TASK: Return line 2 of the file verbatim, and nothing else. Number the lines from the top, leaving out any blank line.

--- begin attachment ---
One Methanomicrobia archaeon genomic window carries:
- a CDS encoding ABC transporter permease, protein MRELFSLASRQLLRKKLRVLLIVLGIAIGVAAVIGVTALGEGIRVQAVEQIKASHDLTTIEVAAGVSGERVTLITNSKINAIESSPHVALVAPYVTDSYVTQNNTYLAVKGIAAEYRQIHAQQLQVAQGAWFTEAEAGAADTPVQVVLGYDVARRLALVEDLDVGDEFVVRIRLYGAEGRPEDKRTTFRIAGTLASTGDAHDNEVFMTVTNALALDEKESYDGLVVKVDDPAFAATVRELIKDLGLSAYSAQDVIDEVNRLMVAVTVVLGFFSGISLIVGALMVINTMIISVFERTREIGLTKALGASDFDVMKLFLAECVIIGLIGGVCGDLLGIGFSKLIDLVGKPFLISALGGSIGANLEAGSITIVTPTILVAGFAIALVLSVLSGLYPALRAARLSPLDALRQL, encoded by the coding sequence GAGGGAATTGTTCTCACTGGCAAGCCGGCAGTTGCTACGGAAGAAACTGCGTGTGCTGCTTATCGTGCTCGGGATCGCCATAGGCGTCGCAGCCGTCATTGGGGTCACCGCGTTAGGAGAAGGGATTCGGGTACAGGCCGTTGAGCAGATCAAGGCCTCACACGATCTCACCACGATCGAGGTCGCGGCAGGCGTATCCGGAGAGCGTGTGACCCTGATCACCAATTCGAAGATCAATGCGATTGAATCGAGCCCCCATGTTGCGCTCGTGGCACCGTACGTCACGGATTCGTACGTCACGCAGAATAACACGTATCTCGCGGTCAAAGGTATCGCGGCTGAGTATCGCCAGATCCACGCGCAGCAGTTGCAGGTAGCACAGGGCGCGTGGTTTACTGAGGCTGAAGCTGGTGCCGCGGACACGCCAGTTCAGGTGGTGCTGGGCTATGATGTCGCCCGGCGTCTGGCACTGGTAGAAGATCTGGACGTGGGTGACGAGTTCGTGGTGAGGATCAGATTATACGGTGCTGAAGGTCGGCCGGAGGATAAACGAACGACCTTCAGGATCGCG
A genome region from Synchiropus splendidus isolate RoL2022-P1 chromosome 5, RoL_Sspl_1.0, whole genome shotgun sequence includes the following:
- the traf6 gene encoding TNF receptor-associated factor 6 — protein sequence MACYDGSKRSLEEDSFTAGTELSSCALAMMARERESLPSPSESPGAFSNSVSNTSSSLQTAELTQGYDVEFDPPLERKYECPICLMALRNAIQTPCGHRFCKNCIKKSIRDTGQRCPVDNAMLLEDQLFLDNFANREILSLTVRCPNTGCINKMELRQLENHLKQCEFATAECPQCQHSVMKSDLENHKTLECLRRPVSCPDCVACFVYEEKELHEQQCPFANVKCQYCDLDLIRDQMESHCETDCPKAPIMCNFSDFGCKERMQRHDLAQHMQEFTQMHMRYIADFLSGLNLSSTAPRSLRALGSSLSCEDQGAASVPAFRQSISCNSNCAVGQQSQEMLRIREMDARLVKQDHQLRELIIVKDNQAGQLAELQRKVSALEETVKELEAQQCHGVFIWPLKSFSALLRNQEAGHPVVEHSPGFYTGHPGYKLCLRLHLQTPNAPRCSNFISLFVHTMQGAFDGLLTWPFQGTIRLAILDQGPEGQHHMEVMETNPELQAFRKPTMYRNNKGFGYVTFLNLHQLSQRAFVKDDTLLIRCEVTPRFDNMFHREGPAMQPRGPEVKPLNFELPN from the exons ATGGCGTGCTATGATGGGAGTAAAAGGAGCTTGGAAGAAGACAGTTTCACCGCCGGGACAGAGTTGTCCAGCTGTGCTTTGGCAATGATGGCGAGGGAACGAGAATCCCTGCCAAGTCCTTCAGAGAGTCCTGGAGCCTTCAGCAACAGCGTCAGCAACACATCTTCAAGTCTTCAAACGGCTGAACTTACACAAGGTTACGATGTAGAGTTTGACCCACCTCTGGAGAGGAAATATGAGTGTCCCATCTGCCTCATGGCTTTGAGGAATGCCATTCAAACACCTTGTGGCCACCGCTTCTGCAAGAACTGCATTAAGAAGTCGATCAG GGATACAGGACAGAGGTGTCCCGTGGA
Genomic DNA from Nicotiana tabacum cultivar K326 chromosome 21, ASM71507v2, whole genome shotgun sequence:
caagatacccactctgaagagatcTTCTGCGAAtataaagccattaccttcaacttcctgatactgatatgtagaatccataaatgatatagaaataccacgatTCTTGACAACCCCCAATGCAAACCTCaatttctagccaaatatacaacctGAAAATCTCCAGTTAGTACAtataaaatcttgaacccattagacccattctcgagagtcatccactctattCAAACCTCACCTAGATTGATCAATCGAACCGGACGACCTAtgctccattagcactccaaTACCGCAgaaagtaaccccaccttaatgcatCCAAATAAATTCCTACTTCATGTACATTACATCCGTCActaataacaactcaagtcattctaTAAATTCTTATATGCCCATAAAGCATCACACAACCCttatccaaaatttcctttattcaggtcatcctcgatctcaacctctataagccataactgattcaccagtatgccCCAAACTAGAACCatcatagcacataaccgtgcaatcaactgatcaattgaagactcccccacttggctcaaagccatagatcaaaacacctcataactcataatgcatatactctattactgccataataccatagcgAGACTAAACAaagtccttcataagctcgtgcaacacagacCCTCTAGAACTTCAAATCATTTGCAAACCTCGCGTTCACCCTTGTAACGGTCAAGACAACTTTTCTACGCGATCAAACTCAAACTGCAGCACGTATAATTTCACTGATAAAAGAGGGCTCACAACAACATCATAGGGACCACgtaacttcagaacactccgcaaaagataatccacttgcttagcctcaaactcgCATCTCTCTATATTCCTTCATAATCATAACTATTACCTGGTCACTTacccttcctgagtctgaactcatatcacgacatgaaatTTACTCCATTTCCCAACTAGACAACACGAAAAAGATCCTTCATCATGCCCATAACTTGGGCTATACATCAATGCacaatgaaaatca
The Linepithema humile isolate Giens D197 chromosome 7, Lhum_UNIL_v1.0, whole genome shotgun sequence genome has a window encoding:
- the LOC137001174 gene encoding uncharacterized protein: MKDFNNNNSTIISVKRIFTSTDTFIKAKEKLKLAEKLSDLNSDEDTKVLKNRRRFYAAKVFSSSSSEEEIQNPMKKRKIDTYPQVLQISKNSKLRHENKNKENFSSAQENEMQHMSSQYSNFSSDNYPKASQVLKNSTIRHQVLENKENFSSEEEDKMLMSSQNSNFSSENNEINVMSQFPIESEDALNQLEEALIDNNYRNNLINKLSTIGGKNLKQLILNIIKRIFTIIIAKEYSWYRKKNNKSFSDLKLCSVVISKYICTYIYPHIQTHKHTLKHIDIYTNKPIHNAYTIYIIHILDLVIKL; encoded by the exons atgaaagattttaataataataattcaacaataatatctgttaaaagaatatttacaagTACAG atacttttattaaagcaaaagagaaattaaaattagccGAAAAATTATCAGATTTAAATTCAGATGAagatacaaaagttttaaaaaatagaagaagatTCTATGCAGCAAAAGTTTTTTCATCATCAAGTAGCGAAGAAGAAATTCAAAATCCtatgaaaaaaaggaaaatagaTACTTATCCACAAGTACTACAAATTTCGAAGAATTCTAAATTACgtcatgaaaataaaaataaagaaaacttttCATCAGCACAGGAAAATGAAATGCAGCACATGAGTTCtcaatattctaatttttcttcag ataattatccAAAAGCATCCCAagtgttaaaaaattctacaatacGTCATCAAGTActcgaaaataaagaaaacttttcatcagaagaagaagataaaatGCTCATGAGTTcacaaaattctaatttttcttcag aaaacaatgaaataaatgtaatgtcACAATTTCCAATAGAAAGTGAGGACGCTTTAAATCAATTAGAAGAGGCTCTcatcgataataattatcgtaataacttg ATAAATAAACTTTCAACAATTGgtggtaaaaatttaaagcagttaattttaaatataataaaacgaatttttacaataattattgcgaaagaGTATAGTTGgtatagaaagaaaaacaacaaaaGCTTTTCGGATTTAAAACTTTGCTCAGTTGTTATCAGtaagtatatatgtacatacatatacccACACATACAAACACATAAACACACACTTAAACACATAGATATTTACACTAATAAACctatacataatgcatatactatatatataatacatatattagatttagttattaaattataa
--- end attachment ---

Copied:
- a CDS encoding ABC transporter permease, protein MRELFSLASRQLLRKKLRVLLIVLGIAIGVAAVIGVTALGEGIRVQAVEQIKASHDLTTIEVAAGVSGERVTLITNSKINAIESSPHVALVAPYVTDSYVTQNNTYLAVKGIAAEYRQIHAQQLQVAQGAWFTEAEAGAADTPVQVVLGYDVARRLALVEDLDVGDEFVVRIRLYGAEGRPEDKRTTFRIAGTLASTGDAHDNEVFMTVTNALALDEKESYDGLVVKVDDPAFAATVRELIKDLGLSAYSAQDVIDEVNRLMVAVTVVLGFFSGISLIVGALMVINTMIISVFERTREIGLTKALGASDFDVMKLFLAECVIIGLIGGVCGDLLGIGFSKLIDLVGKPFLISALGGSIGANLEAGSITIVTPTILVAGFAIALVLSVLSGLYPALRAARLSPLDALRQL, encoded by the coding sequence GAGGGAATTGTTCTCACTGGCAAGCCGGCAGTTGCTACGGAAGAAACTGCGTGTGCTGCTTATCGTGCTCGGGATCGCCATAGGCGTCGCAGCCGTCATTGGGGTCACCGCGTTAGGAGAAGGGATTCGGGTACAGGCCGTTGAGCAGATCAAGGCCTCACACGATCTCACCACGATCGAGGTCGCGGCAGGCGTATCCGGAGAGCGTGTGACCCTGATCACCAATTCGAAGATCAATGCGATTGAATCGAGCCCCCATGTTGCGCTCGTGGCACCGTACGTCACGGATTCGTACGTCACGCAGAATAACACGTATCTCGCGGTCAAAGGTATCGCGGCTGAGTATCGCCAGATCCACGCGCAGCAGTTGCAGGTAGCACAGGGCGCGTGGTTTACTGAGGCTGAAGCTGGTGCCGCGGACACGCCAGTTCAGGTGGTGCTGGGCTATGATGTCGCCCGGCGTCTGGCACTGGTAGAAGATCTGGACGTGGGTGACGAGTTCGTGGTGAGGATCAGATTATACGGTGCTGAAGGTCGGCCGGAGGATAAACGAACGACCTTCAGGATCGCG